Planning for Climate Commission launched with backing from global renewables sector.
A new global commission focused on speeding up planning and approvals for the massive deployment of renewables and green hydrogen needed to address climate change and energy security was launched today at the COP27 climate conference in Sharm el-Sheikh, Egypt.
10,800 gigawatts (GW) of installed renewables capacity will be needed by 2030 to keep 1.5°C within reach. Achieving production of the 100 million tonnes of green hydrogen needed to replace fossil hydrogen and decarbonise both food production and heavy industry by 2030 will require 800 GW of renewable energy alone.
The numbers are staggering and will only be achieved through a new, innovative and efficient approach to planning and approvals which ensures both speed and buy-in from communities.
The Planning for Climate Commission includes a diverse range of global leaders, champions and experts with outstanding experience in climate and renewable energy policy making.
As a joint initiative by the Green Hydrogen Organisation, International Hydropower Association, the Global Wind Energy Council, the Global Solar Council and the Long Duration Energy Storage Council, the Planning for Climate Commission will agree a set of recommendations by mid-2023 and is expected to present its findings to the UN General Assembly in September 2023.
Members of the Planning for Climate Commission made the following remarks at today’s launch:
Ørsted CEO Mads Nipper said: “We need a fundamental review on how we dramatically shorten the consenting process. This Commission will identify the key measures needed to speed up approvals and we then need to work together to implement them.”
Former Prime Minister of Australia and Chair of the Green Hydrogen Organisation Malcolm Turnbull said: “The amount of renewables needed to move away from fossil fuels is on a scale never seen before but we cannot fail. We need fit-for-purpose permitting processes which help rather than hinder the deployment of renewables and green hydrogen around the world and this Commission will deliver the recommendations to achieve that aim.”
Abeeolica President Elbia Gannoum said: “Wind power and other renewables need to grow stronger all over the world if we want to reach net zero by 2050. This can only happen if we have smart planning policies which put a premium on speed, efficiency and community buy in. As a member of the Planning for Climate Commission, I am determined to ensure we agree on actionable recommendations as a priority.”
Leaders of industry groups supporting the Planning for Climate Commission made the following remarks:
Green Hydrogen Organisation CEO Jonas Moberg said: “We must replace fossil fuels urgently through an unprecedented expansion of renewable energy and green hydrogen. For this to happen quickly and sustainably with buy-in from governments and local communities, planning and permitting procedures need to be up to the task. Through this Commission we will ensure planning processes are an enabler rather than an obstacle to renewable energy and green hydrogen deployment globally.”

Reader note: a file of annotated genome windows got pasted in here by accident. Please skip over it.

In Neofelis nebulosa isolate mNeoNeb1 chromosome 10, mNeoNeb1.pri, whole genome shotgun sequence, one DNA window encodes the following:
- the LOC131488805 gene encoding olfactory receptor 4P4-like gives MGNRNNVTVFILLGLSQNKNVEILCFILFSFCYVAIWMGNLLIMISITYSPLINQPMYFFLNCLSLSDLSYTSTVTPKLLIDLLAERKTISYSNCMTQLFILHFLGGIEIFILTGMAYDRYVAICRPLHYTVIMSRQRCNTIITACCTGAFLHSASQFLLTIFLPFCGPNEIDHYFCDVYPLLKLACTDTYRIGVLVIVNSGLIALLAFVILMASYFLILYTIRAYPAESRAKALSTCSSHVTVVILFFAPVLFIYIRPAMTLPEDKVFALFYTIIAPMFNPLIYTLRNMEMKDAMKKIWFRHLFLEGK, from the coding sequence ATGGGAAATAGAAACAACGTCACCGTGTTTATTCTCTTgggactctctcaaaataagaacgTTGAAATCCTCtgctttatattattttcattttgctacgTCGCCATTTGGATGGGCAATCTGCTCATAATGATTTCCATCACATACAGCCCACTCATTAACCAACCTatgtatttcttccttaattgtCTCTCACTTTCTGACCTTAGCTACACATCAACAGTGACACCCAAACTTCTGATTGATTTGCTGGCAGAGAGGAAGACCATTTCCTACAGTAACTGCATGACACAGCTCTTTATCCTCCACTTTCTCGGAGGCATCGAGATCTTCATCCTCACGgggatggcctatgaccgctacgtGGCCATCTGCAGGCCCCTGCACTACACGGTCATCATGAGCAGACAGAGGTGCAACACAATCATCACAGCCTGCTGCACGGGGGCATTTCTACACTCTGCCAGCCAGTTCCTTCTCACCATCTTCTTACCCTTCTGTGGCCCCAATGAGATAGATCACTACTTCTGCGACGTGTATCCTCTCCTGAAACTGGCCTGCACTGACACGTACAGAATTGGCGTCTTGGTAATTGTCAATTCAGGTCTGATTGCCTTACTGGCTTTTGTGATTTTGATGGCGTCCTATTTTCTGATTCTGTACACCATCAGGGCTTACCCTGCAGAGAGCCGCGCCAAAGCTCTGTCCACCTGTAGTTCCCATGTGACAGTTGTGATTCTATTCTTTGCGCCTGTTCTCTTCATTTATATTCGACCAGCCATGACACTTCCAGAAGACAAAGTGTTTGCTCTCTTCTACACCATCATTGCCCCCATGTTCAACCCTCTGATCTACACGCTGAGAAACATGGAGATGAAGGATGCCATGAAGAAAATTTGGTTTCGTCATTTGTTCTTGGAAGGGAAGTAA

Global Wind Energy Council CEO Ben Backwell said: “Planning reform must be at the top of the agenda for any nation or region looking to achieve its climate and energy security targets. The enormous deployment of renewable energy is the critical element of delivering the energy transition and creating more secure energy systems, and speeding up the planning process for renewables projects is central to realising this deployment. The current planning processes often present long delays and hurdles for industry, when regulations should be smoothing the path for the technologies that will deliver clean electricity. The energy transition requires a collaborative approach, something this commission represents. GWEC looks forward to supporting governments and communities to achieve the just energy transition to ensure a sustainable and prosperous future.”
International Hydropower Association CEO Eddie Rich said: “IEA and IRENA say that we need to double global hydropower capacity by 2050 to meet net zero. This cannot be achieved while projects are taking in excess of five years just to be approved. Through this Commission, we hope to find mechanisms that embed sustainability into all renewable infrastructure at the same time as streamlining the approval process.”
Global Solar Council CEO Gianni Chianetta said: “Collaboration of global renewables, energy storage, and green hydrogen industries is the basis for faster and more effective planning strategies of hybrid projects. Through this Commission, we aim to accelerate an exit strategy from fossil fuels and allow renewables to unlock international energy security while maintaining a stable focus on a just energy transition.”
Long Duration Energy Storage Council Executive Director Julia Souder said: “We cannot achieve our decarbonization goals without working together and eliminating barriers to the adoption of clean energy technologies. Streamlining the planning and approval process to accelerate markets is critical to our energy security and the success of the clean energy transition. The LDES Council looks forward to developing recommendations with the Planning for Climate Commission that incorporates all the benefits of clean energy technology.”
The Planning for Climate Commission is a joint initiative of the Green Hydrogen Organisation, International Hydropower Association, the Global Wind Energy Council, the Global Solar Council and and the Long Duration Energy Storage Council.
Other members of the Commission from government and other stakeholder groups will be appointed by the end of 2022.